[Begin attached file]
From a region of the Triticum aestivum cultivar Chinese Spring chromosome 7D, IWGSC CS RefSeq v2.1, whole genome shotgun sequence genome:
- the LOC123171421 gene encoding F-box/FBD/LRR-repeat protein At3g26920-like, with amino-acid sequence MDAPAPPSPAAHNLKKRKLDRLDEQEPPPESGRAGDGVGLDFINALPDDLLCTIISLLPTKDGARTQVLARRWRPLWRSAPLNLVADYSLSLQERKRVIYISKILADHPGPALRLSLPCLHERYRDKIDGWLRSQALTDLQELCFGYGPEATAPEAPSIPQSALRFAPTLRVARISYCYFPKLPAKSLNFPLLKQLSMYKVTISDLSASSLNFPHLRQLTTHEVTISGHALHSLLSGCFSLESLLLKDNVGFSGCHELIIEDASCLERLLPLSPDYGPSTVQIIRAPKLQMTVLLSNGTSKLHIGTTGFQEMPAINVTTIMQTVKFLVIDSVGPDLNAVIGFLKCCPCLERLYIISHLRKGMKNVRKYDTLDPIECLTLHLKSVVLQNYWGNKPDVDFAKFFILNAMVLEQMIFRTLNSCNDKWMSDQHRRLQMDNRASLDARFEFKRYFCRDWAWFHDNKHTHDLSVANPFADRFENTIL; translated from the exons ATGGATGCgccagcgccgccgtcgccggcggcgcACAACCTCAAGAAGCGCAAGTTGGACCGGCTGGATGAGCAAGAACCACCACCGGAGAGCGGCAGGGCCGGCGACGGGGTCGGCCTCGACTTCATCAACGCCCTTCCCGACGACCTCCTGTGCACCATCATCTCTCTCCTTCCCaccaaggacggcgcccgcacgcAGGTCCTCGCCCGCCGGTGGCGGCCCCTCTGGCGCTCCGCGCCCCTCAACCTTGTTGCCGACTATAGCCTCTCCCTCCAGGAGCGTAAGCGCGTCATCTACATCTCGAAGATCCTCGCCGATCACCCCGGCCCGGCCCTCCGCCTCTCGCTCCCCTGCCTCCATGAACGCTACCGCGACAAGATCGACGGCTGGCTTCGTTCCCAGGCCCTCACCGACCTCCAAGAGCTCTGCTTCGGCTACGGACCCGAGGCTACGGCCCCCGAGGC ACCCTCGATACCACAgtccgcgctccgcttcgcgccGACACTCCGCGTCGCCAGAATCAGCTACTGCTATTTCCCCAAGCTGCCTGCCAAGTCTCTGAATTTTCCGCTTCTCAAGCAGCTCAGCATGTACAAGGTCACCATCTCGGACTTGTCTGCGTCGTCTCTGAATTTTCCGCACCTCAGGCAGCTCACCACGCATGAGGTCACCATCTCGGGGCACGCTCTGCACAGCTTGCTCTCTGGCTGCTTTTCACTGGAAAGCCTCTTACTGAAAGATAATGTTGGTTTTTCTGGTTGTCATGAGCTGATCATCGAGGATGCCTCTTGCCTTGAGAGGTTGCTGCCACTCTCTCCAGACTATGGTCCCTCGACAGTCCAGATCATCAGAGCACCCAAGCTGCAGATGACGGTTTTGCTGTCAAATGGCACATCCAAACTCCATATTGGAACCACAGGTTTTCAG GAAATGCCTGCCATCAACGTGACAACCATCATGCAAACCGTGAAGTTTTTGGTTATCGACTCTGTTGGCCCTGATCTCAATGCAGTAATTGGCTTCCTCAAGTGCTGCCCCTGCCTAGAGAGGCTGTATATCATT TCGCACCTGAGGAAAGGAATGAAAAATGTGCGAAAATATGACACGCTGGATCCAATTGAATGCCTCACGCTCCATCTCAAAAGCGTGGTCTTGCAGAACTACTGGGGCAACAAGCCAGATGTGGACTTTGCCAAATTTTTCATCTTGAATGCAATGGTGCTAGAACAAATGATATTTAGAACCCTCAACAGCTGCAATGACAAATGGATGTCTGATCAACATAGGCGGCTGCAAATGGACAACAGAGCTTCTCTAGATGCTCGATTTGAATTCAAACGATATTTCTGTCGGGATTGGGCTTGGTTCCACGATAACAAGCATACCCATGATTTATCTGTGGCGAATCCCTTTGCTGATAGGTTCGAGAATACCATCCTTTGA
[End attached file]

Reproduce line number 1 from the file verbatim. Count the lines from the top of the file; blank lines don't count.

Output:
From a region of the Triticum aestivum cultivar Chinese Spring chromosome 7D, IWGSC CS RefSeq v2.1, whole genome shotgun sequence genome: